PARIS – The match that groped its way to a weird hiatus on a damp and dark Wednesday night at 5-5 in the fifth set, returned after another day of rain at Roland Garros and finally ended with a defeat for the big French favorite Gael Monfils at the hands of the little Italian, Fabio Fognini.
The eventual score was 2-6, 4-6, 7-5, 6-4, 9-7 and it was no more than Fognini deserved after Monfils had won the argument about continuing in near darkness the previous evening. Fognini had already squandered three match points by the time the referee Stefan Fransson -- a Swede of considerable experience -- had walked on court with the clear intention of calling the players in just after 9:30 p.m.
Fognini, who had originally wanted to play on, got a signal from his coach to stop but Monfils, sniffing victory, persuaded Fransson to let them continue. Fognini argued against that decision for almost five minutes and was eventually docked a point penalty.
But he kept his composure and the match was finally forced to a temporary halt at 9:57 because Court Phillipe Chatrier was almost entirely enveloped in darkness apart from the glow from the press seats and hospitality boxes. On Court One, Andy Murray's match against Juan Ignacio Chela had been stopped at 9:33 p.m. by assistant referee Wayne McEwen, so Fransson's insistence on playing on was unfathomable.
On the resumption almost 22 hours later, under very similar conditions, Fognini went 0-30 down on his serve but slowly began eating away at the Frenchman's confidence once again. He had battled back from two sets to love down the previous day by an almost lackadaisical method of backcourt rallying. He has a forehand which he hits quite gently with precious little foot movement before suddenly upping the pace after 15 or 20 deceptive strokes.
This was the method he used to lull Monfils into error, and when match point arrived at 8-7, a netted forehand brought the curtain down on France's main hope of seizing the title. Realistically, only Jo-Wilfried Tsonga remains with any kind of chance.
The rain started Thursday just a few minutes before the scheduled start of play at 11:00 a.m. and it continued until 3:30 p.m. There were more interruptions later and it was something of a miracle that the patient crowds saw as much tennis as they did.
Three Americans stuck at it and two came through. Andy Roddick finally eradicated the errors and went on the attack against a Slovenian newcomer, Blaz Kavcic, winning 6-3, 5-7, 6-4, 6-2. John Isner hit Switzerland's Marco Chiudinelli with 38 aces -- quite a feat on a damp clay court -- and beat Roger Federer's boyhood friend 6-7, 7-6, 7-6, 6-4, a familiar sort of score for an Isner match.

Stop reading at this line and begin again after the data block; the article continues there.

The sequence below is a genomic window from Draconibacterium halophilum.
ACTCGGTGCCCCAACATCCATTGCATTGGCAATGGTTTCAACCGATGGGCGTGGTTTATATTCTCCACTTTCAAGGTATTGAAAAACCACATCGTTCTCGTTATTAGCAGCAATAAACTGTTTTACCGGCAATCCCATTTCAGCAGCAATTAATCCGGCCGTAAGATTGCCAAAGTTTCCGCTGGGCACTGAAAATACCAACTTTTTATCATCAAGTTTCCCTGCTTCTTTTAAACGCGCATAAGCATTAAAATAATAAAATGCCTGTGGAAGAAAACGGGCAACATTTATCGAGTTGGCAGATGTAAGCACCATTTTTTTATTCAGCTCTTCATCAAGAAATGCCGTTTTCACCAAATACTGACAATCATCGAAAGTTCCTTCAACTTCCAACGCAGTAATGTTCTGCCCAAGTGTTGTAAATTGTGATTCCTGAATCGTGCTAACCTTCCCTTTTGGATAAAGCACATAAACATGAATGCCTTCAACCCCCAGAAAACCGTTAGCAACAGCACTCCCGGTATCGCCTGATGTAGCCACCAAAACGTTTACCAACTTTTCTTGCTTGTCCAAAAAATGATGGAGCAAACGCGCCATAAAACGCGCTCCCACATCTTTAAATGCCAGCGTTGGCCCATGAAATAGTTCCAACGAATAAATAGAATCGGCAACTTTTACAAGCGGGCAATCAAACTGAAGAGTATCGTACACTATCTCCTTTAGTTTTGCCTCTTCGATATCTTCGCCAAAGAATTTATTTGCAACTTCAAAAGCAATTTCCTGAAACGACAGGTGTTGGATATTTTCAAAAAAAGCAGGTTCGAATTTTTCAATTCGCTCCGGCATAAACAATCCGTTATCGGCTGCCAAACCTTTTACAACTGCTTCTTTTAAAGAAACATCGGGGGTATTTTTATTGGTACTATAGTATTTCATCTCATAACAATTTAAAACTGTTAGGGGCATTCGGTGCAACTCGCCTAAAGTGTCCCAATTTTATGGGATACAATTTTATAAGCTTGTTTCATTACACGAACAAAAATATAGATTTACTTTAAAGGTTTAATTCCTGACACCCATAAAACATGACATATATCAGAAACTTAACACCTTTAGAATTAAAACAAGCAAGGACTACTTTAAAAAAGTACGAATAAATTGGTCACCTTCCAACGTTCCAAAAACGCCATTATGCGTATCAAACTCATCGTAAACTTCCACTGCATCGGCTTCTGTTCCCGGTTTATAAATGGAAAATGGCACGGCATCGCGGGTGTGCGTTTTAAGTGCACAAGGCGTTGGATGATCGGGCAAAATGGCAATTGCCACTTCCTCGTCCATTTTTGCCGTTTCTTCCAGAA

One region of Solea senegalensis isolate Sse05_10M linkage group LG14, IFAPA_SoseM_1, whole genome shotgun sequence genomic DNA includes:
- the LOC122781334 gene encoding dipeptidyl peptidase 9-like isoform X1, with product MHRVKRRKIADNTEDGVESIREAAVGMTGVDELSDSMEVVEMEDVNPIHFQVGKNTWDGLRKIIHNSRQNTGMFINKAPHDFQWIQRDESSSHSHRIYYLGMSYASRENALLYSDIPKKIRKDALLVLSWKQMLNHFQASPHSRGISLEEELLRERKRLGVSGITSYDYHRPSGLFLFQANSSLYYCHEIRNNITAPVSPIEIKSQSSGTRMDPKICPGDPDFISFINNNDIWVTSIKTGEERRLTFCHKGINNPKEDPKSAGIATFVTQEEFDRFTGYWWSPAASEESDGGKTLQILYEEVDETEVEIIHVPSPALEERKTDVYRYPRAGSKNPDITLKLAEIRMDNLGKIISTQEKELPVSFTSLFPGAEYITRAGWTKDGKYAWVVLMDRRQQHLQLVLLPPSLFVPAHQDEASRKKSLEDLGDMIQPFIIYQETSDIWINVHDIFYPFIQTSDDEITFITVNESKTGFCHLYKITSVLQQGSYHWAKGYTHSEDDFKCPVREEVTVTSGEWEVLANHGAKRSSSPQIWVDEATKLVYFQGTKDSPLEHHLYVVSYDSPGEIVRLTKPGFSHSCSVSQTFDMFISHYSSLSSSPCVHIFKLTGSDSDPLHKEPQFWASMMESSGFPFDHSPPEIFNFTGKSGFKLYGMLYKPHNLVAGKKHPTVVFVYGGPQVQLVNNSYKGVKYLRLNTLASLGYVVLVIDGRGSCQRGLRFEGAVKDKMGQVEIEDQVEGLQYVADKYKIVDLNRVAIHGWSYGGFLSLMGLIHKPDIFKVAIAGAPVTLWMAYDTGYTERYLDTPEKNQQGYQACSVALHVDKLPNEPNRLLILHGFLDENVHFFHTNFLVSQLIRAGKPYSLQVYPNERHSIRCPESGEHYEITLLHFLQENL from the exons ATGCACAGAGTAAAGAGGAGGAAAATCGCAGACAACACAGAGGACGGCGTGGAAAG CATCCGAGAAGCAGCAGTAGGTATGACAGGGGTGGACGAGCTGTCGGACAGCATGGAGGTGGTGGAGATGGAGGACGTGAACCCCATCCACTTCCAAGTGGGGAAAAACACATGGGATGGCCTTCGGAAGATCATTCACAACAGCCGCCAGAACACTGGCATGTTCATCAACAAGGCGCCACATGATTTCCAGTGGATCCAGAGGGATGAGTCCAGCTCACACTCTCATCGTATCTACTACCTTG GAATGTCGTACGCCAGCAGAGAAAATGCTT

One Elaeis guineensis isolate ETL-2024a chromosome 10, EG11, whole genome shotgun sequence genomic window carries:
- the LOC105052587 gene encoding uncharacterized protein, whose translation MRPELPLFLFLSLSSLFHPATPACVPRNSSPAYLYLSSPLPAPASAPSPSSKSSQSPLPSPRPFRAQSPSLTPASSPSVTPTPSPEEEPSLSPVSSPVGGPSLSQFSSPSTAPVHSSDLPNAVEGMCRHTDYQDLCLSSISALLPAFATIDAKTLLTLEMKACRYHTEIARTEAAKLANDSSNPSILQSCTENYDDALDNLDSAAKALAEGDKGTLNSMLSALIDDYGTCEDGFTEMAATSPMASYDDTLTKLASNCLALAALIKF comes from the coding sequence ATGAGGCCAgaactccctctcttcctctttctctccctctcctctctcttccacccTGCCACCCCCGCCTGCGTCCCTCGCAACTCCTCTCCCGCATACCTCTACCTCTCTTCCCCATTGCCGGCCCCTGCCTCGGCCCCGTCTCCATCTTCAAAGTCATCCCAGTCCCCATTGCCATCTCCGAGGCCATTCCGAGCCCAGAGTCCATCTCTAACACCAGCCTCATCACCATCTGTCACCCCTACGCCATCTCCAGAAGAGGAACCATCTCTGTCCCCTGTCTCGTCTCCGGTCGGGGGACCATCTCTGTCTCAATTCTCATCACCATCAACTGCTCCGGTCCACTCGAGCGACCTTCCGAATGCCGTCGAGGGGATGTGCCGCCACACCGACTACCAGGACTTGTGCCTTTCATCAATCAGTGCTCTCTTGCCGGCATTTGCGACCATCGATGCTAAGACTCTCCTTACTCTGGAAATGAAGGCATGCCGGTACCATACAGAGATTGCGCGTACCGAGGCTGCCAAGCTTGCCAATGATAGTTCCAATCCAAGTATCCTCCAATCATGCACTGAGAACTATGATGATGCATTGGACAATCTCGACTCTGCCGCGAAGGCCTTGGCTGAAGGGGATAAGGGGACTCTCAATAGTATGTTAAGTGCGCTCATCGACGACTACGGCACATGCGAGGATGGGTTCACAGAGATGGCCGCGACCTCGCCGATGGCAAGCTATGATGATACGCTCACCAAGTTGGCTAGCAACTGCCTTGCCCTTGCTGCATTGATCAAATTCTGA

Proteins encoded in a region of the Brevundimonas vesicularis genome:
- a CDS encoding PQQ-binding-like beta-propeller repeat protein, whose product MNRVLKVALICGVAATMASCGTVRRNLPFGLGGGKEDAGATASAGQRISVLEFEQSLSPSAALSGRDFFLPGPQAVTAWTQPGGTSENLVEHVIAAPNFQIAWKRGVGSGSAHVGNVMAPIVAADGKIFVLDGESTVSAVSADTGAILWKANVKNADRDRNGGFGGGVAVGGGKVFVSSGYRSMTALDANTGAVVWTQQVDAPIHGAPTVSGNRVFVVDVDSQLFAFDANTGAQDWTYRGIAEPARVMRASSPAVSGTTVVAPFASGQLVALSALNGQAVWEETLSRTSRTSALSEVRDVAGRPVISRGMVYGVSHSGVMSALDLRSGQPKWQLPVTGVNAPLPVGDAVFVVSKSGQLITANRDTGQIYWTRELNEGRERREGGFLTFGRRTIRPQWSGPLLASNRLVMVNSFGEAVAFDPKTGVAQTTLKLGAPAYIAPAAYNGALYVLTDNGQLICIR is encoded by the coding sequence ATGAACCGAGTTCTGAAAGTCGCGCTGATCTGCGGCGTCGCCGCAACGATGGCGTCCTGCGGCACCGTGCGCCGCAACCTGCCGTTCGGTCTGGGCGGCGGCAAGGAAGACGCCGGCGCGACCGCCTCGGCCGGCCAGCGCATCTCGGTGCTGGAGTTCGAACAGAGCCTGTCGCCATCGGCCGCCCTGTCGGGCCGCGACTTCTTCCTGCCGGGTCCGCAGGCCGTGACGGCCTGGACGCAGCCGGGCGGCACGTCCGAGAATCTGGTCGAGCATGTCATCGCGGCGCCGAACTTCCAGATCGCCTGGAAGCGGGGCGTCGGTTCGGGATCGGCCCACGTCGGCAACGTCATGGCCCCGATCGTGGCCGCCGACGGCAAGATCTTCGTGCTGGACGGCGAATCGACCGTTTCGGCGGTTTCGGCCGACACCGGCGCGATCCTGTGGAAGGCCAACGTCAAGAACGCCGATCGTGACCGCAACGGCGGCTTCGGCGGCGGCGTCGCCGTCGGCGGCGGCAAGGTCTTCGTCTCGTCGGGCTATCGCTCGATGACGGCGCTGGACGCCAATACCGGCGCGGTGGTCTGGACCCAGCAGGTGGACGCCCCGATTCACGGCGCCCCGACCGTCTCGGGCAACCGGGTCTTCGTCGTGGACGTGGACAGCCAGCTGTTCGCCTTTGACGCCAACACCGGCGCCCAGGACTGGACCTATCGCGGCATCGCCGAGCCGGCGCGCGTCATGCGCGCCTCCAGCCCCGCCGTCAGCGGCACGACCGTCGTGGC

Happily, the giant from the University of Georgia showed a lot more grit than his pal Sam Querrey, who had slumped to an ignominious defeat against Robby Ginepri two days before. Isner has been travelling in Europe just as long -- eight weeks to date -- but obviously has no intention of going home just yet.
And Mardy Fish is still hanging in there, having saved set point in the breaker against the experienced and highly talented Croat Ivan Ljubicic. Before the match was called for the night at a set apiece, Fish had missed two set points himself -- one with a double fault -- before scoring with a terrific forehand winner up the line to take it 10-8. Ljubicic had taken the first set 6-2, but now it's anybody's match.
Returning to Court One almost 24 hours after he began yesterday, Murray fought off a spirited challenge from Chela and secured his sixth victory in seven meetings with the Argentine, 6-2, 6-7, 6-3, 6-2. There was a lot to admire in the duel as Chela decided he had to blast his ground strokes as hard as possible in an attempt to break down the Scottish defenses. He was sufficiently successful to grab the second set on the breaker but Murray always had the drop shot up his sleeve and, although he used it more sparingly than he had the night before, he regained control of the match and will now face Marcos Baghdatis in the third round.